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Nigeria: Press focuses on call for declaration of state of emergency on rape, sexual violence, others

The call by the National Human Rights Commission (NHRC) for the declaration of a state of emergency on rape and…

The call by the National Human Rights Commission (NHRC) for the declaration of a state of emergency on rape and other forms of Sexual and Gender-Based Violence and the IMF’s advice for additional spending of 18 percentage of Nigeria’s GDP on infrastructure to achieve Sustainable Development Goals dominate the headlines of Nigerian newspapers on Tuesday.The Vanguard reports that the National Human Rights Commission NHRC has urged Nigerian governments at all levels to declare a state of emergency on rape and other forms of Sexual and Gender-Based Violence SGBV, describing both as “criminal offences that have devastating effects on both the survivors and the society at large”.

Tony Ojukwu, Executive Secretary of the NHRC, disclosed that the Commission in partnership with NAPTIP is organizing a 5-day of activism with the theme ‘Equality and Dignity for Nigerian Women’ which will take place across the states of the Federation, beginning with a walk in Abuja from June 16 to conscientize and sensitize the public on the dangers of rape and other SGBV, as well as the steps to take to address them.

“At the headquarters in Abuja, the Commission, with its partners and other stakeholders will visit the National Assembly, the Honourable Attorney General of the Federation and Minister of Justice, Ministry of Women Affairs, Chief Judge of the Federal High Court, the Inspector General of Police, the Ministry of Information, Media Houses and other relevant stakeholders on a wake-up call to join the fight against rape and SGBV”, the Executive Secretary stated.

The Punch says that the International Monetary Fund (IMF) has estimated additional spending of 18 percentage points of Gross Domestic Product by 2030 for Nigeria to achieve Sustainable Development Goals.

It stated this in its report on, “Technical assistance report––additional spending toward Sustainable Development Goals,” for May 2020, which was released on Monday. Part of the report read, “Making progress in the Sustainable Development Goals requires substantial additional resources.

“Concomitant with the reform priorities identified by the United Nations, World Bank, European Union, and other international development institutions, the mission estimates additional spending of 18 percentage points of Gross Domestic Product by 2030—a level higher than the average low-income and developing countries.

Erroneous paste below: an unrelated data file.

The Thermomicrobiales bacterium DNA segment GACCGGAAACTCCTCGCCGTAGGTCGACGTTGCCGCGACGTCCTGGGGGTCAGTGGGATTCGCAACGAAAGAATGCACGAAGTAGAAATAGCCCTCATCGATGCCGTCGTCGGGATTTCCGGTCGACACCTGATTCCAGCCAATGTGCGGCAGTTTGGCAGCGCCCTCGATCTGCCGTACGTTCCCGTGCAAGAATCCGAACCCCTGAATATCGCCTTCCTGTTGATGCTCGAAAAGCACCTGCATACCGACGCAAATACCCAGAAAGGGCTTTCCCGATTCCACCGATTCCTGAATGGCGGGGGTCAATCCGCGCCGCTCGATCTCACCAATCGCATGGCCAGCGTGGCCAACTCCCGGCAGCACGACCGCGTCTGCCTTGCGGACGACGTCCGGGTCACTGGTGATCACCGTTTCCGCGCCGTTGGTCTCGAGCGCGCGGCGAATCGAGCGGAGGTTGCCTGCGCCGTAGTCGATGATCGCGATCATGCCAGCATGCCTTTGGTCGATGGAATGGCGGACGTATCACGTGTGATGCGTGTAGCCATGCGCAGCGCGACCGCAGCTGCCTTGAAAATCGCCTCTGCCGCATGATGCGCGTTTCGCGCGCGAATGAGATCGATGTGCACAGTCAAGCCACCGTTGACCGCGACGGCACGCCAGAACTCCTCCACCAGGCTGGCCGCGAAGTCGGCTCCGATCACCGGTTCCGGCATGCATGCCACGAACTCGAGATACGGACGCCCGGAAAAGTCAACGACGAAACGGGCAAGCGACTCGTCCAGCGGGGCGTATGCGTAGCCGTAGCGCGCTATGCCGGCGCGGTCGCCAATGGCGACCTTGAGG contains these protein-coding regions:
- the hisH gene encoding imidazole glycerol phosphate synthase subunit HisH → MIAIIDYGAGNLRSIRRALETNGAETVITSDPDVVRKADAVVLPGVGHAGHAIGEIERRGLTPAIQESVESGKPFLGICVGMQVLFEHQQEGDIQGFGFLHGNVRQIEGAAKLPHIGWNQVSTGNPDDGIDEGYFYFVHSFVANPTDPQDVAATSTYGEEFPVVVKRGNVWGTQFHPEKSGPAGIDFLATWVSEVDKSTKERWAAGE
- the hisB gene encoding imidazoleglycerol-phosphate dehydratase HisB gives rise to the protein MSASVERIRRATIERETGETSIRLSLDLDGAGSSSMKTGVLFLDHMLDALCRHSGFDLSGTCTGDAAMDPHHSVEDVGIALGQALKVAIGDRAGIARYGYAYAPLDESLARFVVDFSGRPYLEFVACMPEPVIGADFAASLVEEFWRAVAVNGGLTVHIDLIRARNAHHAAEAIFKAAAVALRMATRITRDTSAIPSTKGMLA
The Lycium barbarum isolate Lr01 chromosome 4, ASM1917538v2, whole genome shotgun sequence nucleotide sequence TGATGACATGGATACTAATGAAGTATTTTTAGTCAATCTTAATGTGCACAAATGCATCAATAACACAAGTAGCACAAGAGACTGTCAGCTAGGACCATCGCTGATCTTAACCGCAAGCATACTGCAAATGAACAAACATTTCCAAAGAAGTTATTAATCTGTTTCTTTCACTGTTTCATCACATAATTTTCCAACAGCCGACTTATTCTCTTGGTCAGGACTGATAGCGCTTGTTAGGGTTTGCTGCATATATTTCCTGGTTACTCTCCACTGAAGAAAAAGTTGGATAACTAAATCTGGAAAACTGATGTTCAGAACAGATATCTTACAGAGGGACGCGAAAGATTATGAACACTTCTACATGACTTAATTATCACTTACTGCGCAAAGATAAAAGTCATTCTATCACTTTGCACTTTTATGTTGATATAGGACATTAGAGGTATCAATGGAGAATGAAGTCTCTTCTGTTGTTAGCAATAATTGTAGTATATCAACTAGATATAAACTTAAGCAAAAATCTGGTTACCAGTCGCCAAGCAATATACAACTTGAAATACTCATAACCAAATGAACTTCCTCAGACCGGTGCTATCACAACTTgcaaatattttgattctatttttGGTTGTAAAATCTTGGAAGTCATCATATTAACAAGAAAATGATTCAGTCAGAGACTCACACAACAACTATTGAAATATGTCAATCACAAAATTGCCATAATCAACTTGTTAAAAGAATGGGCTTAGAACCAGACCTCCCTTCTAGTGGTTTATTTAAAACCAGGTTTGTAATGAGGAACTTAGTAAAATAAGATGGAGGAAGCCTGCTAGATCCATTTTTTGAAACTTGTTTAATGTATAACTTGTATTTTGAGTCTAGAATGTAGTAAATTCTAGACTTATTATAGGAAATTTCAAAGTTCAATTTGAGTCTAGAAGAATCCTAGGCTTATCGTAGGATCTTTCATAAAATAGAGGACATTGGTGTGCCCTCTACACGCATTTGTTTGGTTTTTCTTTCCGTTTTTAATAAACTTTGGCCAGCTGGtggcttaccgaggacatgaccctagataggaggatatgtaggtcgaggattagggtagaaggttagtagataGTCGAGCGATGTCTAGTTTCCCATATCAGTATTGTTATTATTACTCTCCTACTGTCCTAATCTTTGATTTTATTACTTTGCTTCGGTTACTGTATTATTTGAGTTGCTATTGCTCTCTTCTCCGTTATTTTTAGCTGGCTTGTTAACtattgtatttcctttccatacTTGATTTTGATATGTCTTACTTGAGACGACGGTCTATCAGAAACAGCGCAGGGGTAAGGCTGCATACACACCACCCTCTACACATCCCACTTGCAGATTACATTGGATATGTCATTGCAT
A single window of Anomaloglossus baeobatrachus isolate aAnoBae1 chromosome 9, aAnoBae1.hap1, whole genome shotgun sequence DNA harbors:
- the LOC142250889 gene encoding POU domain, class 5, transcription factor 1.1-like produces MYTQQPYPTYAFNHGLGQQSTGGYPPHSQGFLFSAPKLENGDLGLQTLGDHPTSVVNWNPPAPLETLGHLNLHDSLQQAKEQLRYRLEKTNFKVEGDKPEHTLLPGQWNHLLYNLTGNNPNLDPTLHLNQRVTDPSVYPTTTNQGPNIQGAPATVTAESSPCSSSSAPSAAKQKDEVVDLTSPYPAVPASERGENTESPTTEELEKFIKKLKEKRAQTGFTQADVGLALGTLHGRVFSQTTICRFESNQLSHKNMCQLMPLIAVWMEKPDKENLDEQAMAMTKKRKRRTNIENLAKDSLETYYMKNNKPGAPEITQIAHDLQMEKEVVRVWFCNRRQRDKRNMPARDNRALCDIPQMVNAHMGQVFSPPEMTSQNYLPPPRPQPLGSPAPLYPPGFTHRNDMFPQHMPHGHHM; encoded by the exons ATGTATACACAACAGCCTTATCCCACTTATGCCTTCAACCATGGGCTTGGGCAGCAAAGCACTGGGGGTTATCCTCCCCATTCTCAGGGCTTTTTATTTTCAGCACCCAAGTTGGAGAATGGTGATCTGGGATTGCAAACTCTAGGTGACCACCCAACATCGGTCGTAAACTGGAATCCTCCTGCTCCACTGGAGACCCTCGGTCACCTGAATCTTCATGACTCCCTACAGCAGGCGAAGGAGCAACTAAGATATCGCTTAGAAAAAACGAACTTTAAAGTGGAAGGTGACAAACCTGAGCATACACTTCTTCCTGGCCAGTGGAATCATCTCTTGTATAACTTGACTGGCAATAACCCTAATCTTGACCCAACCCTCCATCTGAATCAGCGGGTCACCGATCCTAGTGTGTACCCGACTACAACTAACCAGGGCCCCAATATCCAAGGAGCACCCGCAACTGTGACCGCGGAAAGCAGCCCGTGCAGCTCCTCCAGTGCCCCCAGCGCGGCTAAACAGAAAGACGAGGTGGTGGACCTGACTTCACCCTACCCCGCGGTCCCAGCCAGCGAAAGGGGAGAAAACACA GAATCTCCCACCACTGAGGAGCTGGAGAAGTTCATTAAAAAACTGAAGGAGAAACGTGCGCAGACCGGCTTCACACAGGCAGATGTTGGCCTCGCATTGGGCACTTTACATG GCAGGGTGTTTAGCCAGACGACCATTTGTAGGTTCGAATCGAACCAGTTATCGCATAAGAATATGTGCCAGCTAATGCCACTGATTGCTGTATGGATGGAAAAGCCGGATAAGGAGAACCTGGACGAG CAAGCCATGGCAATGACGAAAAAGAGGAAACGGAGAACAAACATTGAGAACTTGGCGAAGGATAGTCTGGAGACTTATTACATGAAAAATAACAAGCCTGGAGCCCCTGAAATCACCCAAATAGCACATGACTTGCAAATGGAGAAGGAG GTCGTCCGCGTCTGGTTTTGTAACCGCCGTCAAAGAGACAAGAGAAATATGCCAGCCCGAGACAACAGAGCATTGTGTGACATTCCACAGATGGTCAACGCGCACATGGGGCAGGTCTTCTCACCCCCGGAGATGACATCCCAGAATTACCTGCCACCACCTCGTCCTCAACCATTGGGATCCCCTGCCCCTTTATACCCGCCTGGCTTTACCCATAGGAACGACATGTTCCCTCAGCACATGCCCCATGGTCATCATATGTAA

“Relative to other low-income and developing countries, additional spending is higher in education and water and sanitation, and lower in health, electricity, and roads.” The IMF noted that Nigeria faced serious development gaps.

The newspaper also says that the Senate has demanded detailed written submissions from the Head of Service of the Federation, permanent secretaries and heads of federal ministries and agencies on the levels of their involvement in the job racketeering scandal going on under their watch.

The President of the Senate, Ahmad Lawan, wrote the strongly-worded query to the various heads of the MDAs, through the HoS, which was dispatched to the accounting officers by the Senate Committee on Ethics, Privileges and Public Petitions.

The official communication was titled, ‘Petition against the permanent secretaries and directors of human resources and administration of various MDAs for a deliberate failure to document, engage and deploy qualified candidates to their various MDAs between 2016 to 2019.’

ThisDay says that the federal government has said it’s developing a three-year response strategy to tackle the COVID-19 pandemic in the country.

At the regular briefing on the COVID-19 pandemic, yesterday in Abuja by the Presidential Task Force (PTF) on COVID-19, Nigeria’s Minister of Health, Dr. Osagie Ehanire, said in view of the assessment that the pandemic might last for a longer period, the federal government had decided to map out a three-year health sector response plan, which would guide efforts at containing the virus in the long-run.

“COVID-19 will be with us for a long time and we shall keep learning as we go along. In this respect, the Federal Ministry of Health is developing a three-year Health Sector COVID-19 Response Action Plan, which we shall use as a roadmap with which we can plan over the next 36 months,” he added.

He described the new plan as the product of learned minds, which is divided into “short-term, medium-term and long-term, with a flexibility to accommodate what changes or what we learn additionally about COVID-19 along the way.”

The newspaper also says Nigeria has raised N162.56 billion to help finance infrastructure projects through the sale of Islamic bonds to local funds and insurance companies, the Debt Management Office (DMO) said.

The government had planned to sell N150 billion of the sukuk in its third outing, the DMO said, but it increased the size of the offer after it received a more than four-fold subscription.

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